Then I saw Montgomery bounding over boulders along the bank coming to help. When he was even with us he looked over at me. Maybe it was the look in his eyes, or just the weight of his presence, that I’ll never forget. It was absolute conviction that not only could he save this woman, but I could too. The message was clear: Stay focused and do not give up, no matter how seductive that choice might seem. And so, after Montgomery so subtly pulled me back from a moment of doubt that I’ll always be somewhat ashamed of, I leaned into the water, found the lines pinning the woman, cut them and pulled her up out of the current. Without air for, perhaps, a minute and a half, this 65-year-old woman was up, coughing and gagging, but she was alive.

All it took was a look. In that, Montgomery revealed his spirit: a belief in things and events not believable. It changed my life; it saved another’s.

Now one last story: Tom Montgomery has cancer. And maybe for first time in his life, he needs help, from anyone and everyone.

If there is one thing I learned from this guy who was always the fastest, strongest, most capable—Mr. Physical Fitness—is that the body is tethered to the heart. In fact, the latter just takes the body around for the ride. While the rest of us will never approach the physical abilities of this man, our hearts can be as strong in time. And if we can offer him even a whisper of the fortitude he has demonstrated in his life, maybe we can help him find a way out of the dark space he’s in just now.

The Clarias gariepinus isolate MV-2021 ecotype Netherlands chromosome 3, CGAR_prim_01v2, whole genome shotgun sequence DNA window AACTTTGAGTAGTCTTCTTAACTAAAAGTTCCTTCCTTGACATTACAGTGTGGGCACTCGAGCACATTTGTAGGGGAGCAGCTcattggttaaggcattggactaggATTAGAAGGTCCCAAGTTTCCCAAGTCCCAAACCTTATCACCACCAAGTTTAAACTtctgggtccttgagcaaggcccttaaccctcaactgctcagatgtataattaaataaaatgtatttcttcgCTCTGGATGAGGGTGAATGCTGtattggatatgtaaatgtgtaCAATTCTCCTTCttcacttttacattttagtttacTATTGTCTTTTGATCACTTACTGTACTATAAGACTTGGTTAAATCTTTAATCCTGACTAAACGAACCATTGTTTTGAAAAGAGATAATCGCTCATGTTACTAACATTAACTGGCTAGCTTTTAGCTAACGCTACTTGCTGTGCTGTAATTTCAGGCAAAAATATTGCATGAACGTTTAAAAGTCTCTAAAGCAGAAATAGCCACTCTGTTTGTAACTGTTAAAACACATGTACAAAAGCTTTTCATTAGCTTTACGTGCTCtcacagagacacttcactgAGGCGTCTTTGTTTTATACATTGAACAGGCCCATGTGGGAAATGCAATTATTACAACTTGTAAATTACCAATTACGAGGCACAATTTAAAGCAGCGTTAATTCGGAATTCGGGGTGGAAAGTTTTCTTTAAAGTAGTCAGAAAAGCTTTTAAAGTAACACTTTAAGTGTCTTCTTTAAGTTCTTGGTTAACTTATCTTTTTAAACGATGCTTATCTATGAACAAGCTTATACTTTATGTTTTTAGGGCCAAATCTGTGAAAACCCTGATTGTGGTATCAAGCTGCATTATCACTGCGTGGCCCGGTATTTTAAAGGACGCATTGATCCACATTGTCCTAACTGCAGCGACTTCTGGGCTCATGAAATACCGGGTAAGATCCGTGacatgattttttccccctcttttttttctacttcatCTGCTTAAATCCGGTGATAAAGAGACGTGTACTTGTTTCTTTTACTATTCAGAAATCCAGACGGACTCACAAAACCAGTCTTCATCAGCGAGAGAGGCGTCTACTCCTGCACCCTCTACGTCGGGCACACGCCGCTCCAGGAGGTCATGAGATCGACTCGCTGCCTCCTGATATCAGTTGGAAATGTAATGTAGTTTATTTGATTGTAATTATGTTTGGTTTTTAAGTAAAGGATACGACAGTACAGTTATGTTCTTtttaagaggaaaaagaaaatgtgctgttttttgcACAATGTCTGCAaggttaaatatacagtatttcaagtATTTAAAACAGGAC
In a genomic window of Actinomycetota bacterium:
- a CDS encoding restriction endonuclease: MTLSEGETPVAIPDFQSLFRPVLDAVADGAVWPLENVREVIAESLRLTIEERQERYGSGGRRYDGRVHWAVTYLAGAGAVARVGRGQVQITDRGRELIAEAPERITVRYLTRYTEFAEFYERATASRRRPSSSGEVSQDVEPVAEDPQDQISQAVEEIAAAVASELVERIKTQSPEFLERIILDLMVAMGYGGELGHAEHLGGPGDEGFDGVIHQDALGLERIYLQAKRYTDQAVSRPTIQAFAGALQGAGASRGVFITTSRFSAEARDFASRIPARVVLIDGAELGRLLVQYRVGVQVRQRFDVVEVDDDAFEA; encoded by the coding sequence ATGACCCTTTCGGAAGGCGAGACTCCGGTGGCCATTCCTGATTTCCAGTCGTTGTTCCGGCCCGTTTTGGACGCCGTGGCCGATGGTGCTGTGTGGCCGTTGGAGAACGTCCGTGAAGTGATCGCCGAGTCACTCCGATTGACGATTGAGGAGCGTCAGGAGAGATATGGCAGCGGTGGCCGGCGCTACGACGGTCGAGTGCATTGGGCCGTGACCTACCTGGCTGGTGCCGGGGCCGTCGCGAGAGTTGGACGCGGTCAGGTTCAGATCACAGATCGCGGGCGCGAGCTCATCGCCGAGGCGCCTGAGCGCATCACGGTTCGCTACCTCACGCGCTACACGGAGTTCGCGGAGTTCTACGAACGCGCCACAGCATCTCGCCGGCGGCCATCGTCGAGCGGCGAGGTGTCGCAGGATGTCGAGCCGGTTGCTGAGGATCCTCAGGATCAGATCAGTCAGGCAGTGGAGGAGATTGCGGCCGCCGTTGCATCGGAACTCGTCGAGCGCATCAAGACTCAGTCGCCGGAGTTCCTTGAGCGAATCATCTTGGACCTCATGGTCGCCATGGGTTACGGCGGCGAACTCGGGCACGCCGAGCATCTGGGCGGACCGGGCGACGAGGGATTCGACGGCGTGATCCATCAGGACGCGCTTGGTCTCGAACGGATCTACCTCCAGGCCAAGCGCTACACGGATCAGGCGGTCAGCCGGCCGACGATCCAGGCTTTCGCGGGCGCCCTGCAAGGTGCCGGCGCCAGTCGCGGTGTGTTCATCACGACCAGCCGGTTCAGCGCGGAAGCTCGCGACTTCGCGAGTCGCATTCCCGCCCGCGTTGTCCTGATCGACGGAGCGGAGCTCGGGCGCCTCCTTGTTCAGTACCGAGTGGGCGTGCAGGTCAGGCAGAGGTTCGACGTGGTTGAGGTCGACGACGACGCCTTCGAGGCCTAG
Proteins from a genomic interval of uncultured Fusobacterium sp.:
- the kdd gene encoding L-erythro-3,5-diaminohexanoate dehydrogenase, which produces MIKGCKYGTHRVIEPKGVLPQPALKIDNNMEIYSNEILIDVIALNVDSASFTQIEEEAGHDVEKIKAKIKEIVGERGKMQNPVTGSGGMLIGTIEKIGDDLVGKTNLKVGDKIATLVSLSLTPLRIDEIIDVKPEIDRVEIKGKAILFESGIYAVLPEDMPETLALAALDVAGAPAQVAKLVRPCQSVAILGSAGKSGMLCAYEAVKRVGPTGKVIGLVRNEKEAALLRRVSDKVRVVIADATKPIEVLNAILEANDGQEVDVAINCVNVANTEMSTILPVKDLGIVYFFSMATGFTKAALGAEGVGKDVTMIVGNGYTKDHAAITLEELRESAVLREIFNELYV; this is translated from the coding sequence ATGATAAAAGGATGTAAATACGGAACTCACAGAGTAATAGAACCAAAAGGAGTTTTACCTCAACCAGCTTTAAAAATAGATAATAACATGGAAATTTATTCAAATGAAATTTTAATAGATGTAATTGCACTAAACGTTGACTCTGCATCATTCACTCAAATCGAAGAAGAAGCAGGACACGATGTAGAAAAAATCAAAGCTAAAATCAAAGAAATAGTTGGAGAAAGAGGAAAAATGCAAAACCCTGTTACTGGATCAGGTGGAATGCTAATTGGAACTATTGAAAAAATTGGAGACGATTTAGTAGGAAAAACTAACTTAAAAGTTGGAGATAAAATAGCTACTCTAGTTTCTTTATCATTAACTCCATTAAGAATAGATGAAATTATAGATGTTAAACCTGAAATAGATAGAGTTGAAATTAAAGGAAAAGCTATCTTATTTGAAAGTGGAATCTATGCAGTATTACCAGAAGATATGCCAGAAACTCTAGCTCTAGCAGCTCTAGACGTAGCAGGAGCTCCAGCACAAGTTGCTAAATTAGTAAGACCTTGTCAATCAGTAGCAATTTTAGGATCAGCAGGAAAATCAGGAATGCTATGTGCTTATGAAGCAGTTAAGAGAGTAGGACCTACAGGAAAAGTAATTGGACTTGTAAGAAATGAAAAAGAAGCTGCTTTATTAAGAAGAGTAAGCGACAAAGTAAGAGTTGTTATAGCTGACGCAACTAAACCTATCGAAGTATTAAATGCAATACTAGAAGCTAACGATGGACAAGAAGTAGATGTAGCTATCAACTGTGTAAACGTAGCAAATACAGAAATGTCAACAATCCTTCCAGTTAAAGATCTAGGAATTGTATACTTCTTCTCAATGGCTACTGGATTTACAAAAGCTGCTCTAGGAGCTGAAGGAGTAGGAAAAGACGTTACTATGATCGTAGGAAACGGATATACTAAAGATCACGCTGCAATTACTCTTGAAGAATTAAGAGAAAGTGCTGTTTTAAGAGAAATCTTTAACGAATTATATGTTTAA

From a time before I even knew Tom Montgomery, he seemed larger than life. Now, after knowing him for even the short time that I have, he seems more so.



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The Idaho Mountain Express is distributed free to residents and guests throughout the Sun Valley, Idaho resort area community. Subscribers to the Idaho Mountain Express will read these stories and others in this week's issue.